Breaking down Austin’s 27th annual SXSW Music, the absolute hugest festival of its kind, is sort of like blind men touching different parts an elephant and coming away with completely opposing ideas on how that animal looks. With over 2,000 bands performing over a five-day period at dozens of downtown venues—and hundreds of panel discussions at the Austin Convention Center—no two attendee’s experiences can be anything alike. Last week at my very first SXSW, Jay Z, Nas, Kelis, Mobb Deep, 50 Cent, Schoolboy Q, B.o.B. and Tyler, the Creator all performed live. I didn’t see any of them. And still my personal SXSW was pretty amazing.

What I did manage to witness firsthand was a hush-hush Janelle Monáe show announced at the last minute, with Grammy-winning Gary Clark Jr. as the opener; the Björk-meets-R&B newbie darling SZA with indie rocker Cody Chesnutt, at an Okayplayer showcase deejayed by Erykah Badu; Lil Wayne granting a #CRWN interview to Rap Radar’s Elliott Wilson in a crowded conference hall; funk pioneer George Clinton talking copyright law; Russell Simmons pushing his All Def Digital channel for YouTube; and hit-making producers Just Blaze, Drumma Boy and Salaam Remi chatting up music warfare in the recording studio trenches.


And that’s not all. The 6th Street strip stayed packed like a parade all week long, recalling the heyday of Atlanta’s Freaknik bacchanalia on a daily basis. (Yes, with more clothes, but then temperatures rarely crept past the low 70s.) Walking down any block in a mile radius of the Convention Center, with music oozing down every avenue, felt like starring in a movie and being trailed by arbitrary rock soundtracks.

On chaotic 6th Street, Sean “Diddy” Combs’s Revolt TV channel provided some peace with an unmarked, in-the-know speakeasy at (now the secret can be told) Midnight Cowboy. Everybody invited cherished the downtime, as well as the freebie Revolt T-shirts, iPhone cases and drinks.

Plenty of artists perform multiple times on different stages because it’s impossible for them to be seen by all the thousands of interested wristband- and badge-holders at once. Kelis—promoting her upcoming Food album and Cooking Channel show, Saucy & Sweet—played short half-hour sets at Stubb’s, Clive Bar and the Hype Hotel over three days. I stood on a long line on Red River Street waiting on her Stubb’s show for 40 minutes last Wednesday night. Hearing her latest “Jerk Ribs” single from outside, I decided to catch her at the Hype Hotel instead.

About an hour later, 23 people were injured and three killed on Red River Street outside The Mohawk, by a drunken driver who plowed right through the line in a high-speed police chase. Days afterward, Tyler, the Creator would be arrested for inciting a riot at the Scoot Inn—standing onstage and encouraging fans to push through the gates. With over 200,000 swarming SXSWers, I considered whether or not the festival had gotten a bit out of control.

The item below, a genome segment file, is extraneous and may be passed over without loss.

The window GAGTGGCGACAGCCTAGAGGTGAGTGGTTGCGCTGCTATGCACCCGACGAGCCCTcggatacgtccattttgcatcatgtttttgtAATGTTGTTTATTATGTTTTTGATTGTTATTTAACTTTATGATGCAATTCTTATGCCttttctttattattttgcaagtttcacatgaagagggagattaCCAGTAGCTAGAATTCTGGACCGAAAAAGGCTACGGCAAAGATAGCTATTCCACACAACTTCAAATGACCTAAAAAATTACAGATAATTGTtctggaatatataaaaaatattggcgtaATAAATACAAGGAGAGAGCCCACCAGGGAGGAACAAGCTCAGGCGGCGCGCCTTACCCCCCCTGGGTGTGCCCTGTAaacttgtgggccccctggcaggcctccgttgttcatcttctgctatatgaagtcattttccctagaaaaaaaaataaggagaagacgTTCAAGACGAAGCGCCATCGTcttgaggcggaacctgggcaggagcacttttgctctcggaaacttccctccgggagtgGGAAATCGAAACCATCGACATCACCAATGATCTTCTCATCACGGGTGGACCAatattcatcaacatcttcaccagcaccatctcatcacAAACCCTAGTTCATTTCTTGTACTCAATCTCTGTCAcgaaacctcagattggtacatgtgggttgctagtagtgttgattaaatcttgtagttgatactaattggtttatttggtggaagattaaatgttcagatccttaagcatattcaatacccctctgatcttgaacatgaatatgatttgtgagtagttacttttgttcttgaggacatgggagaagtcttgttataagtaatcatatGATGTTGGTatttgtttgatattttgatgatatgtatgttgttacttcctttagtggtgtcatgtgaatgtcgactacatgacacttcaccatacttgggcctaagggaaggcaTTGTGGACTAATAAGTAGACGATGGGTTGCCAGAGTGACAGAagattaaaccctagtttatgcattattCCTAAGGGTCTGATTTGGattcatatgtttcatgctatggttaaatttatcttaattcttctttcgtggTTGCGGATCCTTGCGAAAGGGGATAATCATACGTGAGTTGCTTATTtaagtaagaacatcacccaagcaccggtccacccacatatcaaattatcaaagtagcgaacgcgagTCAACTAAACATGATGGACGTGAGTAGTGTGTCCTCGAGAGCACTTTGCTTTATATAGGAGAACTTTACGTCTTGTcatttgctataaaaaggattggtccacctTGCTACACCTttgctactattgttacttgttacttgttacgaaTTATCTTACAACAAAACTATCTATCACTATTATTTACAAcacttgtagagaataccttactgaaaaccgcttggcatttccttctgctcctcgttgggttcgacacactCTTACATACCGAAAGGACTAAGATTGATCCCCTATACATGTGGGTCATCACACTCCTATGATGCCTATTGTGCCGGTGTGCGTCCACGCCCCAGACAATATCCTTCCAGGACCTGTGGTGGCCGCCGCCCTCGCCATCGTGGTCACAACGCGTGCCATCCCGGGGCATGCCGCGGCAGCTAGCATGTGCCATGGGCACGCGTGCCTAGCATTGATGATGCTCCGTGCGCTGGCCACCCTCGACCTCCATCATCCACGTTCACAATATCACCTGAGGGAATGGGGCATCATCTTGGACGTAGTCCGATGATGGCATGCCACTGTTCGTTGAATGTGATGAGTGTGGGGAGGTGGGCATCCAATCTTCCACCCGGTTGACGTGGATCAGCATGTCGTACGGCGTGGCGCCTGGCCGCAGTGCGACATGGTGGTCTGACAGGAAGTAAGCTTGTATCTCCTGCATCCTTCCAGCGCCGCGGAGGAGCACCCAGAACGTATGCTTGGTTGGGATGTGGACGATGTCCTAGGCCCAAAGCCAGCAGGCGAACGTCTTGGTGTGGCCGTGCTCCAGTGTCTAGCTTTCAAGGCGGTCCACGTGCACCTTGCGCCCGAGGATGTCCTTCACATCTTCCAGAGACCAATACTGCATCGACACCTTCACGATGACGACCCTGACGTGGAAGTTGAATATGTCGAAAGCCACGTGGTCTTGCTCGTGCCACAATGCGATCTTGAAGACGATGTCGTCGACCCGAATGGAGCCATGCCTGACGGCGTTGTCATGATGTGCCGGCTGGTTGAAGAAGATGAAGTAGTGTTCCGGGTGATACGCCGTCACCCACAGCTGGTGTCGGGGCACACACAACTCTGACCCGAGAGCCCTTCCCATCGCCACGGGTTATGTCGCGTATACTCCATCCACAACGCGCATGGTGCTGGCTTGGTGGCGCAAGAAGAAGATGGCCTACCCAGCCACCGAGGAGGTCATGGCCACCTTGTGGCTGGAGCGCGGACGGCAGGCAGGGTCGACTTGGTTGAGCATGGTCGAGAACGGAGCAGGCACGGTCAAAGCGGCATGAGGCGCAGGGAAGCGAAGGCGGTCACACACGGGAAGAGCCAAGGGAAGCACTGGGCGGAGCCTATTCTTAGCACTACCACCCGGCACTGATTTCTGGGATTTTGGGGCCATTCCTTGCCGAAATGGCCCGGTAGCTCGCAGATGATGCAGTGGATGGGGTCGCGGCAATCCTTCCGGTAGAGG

My own music conference history goes back to the days of the New Music Seminar (recently relaunched in 2009) of the ’80s and ’90s. Once upon a time, I was a volunteer the year Nirvana performed. Though SXSW kicked off in 1987, I’d never made it down to Texas before last week. But I still kept wondering to myself if SXSW Music had jumped the shark, if megastars like Jay Z and Coldplay defeated the purpose of the festival: shining light on indie acts.

Notable underground Afropunk bands like The Bots, Radkey and the oOohh Baby Gimme Mores reflect the true spirit of SXSW more than pop acts like Lady Gaga (who delivered the keynote address last Friday). Just this week, festival performers Danny Brown and Schoolboy Q seemed to agree.

“I remember coming out here years, years, years ago, before it was like all the major label guys,” Danny Brown told Complex. “It was pretty much up-and-coming artists. People coming here [now], they just going to see the Kanye show; now you don’t really get put up on nothing. It kind of lost a little something with that.” In The Washington Post, Schoolboy Q said, “They changed it all up. It’s corporate. I don’t ever want to come back unless they change it to where the fans are in. It’s not about the fans no more. It’s all about money.”

It’s food for thought. But that said, I’ll be back next year.

Miles Marshall Lewis is the Arts & Culture Editor of He’s also the Harlem-based author of Scars of the Soul Are Why Kids Wear Bandages When They Don’t Have BruisesThere’s a Riot Goin’ On and Irrésistible. Follow MML on Twitter at @furthermucker, and visit his personal blog, Furthermucker.